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Aron Ezra

Gamification, the use of game-like elements to make promotions, loyalty programs and staff training more engaging, is experiencing a resurgence in the hospitality industry. After initial missteps, hotels are using a new breed of games to boost their customers' spend per visit, increase market share and motivate their staff. Not only does gamification open a world of possibilities for making the industry more profitable and productive, it makes the guest and employee experience more fun. By focusing on the brand new metric of "enjoyability," hospitality companies are tapping into a rich new source of data, differentiating their brand in a crowded field, and driving extraordinary results. Read on...

Bonnie Knutson

Developing a positioning strategy may seem like a daunting task. After all, there are countless how-to books written about it. Industry magazines are awash with articles about how this hotel did it or that hotel did it. And then there are the presentations at industry conferences, corporate meetings, seminars, webinars, ad infinitum. Not to mention the many consultants out there. All of these sources are valuable and can provide significant insights into marketing your hotel. But the sheer numbers of resources that are available make the whole thing seem mind boggling and complicated. It's not. It's not because there are basically four - and only four -- positioning strategies any hotel can adopt. Think of them as your marketing's Four Strategic Aces. In this article, you'll read about the four different strategies and why your hotel should adopt only one. Read on...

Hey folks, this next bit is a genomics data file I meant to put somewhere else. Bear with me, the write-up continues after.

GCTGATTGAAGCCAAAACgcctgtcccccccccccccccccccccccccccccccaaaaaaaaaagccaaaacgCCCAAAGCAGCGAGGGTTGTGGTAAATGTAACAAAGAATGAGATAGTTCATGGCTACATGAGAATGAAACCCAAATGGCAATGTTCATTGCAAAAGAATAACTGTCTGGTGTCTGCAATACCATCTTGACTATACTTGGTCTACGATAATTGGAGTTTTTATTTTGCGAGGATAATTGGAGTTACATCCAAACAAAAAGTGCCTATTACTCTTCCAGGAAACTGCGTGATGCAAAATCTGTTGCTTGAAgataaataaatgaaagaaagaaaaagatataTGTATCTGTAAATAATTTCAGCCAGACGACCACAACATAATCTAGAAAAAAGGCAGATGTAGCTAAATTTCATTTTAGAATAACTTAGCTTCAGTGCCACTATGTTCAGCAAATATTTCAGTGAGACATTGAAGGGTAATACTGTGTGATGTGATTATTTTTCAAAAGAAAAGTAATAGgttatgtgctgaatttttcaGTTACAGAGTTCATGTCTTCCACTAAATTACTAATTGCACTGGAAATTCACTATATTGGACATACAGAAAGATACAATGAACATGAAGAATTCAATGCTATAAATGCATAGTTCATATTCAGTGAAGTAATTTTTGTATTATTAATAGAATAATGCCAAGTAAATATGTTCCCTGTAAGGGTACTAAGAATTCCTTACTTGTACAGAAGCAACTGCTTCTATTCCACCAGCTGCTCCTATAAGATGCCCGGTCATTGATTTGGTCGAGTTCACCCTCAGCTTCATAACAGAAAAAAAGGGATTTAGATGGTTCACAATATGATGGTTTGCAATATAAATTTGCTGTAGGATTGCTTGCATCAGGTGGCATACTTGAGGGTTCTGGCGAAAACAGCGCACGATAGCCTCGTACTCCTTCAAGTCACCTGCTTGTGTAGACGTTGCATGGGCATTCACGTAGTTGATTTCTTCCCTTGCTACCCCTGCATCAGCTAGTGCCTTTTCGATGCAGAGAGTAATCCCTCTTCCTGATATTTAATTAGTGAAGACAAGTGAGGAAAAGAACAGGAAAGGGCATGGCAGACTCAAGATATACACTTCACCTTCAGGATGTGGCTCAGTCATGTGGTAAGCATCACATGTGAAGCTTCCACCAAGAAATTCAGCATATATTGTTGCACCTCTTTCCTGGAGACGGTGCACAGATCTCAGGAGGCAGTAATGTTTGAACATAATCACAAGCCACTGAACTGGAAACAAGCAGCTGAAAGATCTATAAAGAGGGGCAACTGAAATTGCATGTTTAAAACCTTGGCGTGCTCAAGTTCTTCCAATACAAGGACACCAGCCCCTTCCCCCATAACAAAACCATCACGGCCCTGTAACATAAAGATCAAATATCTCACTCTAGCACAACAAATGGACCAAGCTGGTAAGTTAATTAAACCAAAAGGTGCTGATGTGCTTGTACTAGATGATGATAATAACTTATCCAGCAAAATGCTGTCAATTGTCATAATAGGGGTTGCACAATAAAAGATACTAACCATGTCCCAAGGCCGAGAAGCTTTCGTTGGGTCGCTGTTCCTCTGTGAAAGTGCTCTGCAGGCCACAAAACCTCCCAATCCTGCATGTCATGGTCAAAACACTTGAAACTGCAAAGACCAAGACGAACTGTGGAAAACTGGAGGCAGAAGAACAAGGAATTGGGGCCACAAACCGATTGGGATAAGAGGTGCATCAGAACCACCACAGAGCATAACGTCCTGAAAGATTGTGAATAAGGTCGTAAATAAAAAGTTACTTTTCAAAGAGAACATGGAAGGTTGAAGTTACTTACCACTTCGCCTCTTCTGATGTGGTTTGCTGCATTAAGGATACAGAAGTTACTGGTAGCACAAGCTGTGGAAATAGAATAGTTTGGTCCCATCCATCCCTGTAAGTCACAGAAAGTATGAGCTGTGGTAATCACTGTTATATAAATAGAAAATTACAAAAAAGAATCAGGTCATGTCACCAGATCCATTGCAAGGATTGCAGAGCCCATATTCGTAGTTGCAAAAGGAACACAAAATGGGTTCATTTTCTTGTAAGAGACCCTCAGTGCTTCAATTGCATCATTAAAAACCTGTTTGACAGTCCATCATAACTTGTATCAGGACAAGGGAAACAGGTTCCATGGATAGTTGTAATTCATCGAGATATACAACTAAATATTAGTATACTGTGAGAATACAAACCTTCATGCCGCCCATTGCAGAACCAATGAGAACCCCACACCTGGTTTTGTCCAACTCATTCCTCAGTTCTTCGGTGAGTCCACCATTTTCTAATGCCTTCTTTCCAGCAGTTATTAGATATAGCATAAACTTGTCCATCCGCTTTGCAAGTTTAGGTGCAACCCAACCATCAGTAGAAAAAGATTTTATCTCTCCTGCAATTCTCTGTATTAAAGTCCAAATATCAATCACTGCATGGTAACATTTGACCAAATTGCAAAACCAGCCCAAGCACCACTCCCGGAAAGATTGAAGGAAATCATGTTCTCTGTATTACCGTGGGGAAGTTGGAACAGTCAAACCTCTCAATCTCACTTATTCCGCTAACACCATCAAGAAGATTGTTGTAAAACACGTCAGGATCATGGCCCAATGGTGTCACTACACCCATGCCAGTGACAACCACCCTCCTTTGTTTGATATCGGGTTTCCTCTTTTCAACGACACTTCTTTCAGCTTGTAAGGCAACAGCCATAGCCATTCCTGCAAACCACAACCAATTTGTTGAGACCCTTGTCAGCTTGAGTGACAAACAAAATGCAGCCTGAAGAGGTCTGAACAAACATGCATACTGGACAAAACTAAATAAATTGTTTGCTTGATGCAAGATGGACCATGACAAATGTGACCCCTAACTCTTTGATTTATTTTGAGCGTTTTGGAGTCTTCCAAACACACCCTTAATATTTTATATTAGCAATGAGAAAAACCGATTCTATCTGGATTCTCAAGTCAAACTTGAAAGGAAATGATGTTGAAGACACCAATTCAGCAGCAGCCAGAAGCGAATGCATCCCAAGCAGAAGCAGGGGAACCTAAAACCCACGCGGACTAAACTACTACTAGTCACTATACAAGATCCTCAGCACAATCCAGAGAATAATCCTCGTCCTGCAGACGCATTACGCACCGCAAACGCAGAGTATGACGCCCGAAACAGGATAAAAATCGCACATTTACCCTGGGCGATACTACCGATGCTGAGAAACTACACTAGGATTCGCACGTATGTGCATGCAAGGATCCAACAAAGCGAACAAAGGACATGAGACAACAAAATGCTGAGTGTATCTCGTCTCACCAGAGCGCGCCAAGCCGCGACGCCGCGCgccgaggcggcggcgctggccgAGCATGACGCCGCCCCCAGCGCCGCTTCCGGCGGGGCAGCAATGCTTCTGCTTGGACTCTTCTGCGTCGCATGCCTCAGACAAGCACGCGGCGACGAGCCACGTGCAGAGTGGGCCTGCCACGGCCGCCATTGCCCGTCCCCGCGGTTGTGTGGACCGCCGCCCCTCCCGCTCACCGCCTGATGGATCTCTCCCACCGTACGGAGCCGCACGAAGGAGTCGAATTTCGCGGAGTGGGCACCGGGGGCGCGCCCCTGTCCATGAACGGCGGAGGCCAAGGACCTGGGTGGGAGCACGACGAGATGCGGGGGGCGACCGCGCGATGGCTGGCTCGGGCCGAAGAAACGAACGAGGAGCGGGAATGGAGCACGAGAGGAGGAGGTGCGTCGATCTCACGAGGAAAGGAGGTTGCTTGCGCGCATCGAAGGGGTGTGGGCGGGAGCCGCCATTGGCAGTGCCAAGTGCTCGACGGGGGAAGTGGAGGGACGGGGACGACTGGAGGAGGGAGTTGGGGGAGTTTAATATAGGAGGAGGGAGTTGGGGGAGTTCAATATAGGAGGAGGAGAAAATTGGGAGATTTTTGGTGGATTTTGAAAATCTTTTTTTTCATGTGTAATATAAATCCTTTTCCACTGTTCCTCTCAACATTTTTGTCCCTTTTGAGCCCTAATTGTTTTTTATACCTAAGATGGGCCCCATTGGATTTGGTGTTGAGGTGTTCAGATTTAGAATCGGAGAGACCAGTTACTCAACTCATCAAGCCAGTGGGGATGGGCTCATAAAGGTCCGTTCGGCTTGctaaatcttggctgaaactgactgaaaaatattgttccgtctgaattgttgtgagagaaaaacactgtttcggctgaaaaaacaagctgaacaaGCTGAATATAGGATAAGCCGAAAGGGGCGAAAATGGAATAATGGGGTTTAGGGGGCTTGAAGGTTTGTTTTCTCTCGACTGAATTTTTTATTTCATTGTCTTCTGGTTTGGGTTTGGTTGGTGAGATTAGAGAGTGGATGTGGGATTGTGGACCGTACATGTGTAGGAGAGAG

Bonnie Knutson

This article is designed to help anyone in the hotel industry answer the challenge of hotel marketing in the 21st Century. It is built on my belief [1] that marketers have overly complicated the marketing process, [2] that marketing is dynamic, constantly evolving to meet the changing needs, wants, and expectations of people and organizations, and [3] that the reasoning behind the AMA's newly revised definition is right on target. In it, you'll read about the three legs that are necessary to support the marketing milk stool for hotels in this increasingly fragmented and competitive global environment. Read on...

Maite Velez-Couto

Effectively communicating brand messages to current and future guests remains an essential business strategy for any hotel. More and more, companies are turning to influencers to reach a broader audience and help boost sales. But not every brand or hotel has mastered the complexity of these partnerships nor are they really sure how to best measure their success. Although there are three basic elements to influencer engagement - plan, research and measure - the key is in the nuances. Read on...

Laurence Bernstein

Re-brand; re-fresh, re-position, re-frame, re-articulate, re-contextualize - an entire universe of "do-it-again-branding" to confuse, confound, and just plain con hotel owners, operators and marketers. The reason is not complicated: Branding is an ongoing process, and as tastes competitive environment changes, so must the hotel's brand change. The question is: how much does the brand need to change, and how profound does the change have to be. In other words, is a re-brand, re-positioning, refreshing, re-articulation or re-what? In this article we look at the differences between the re's and when which is appropriate. Read on...

Bonnie Knutson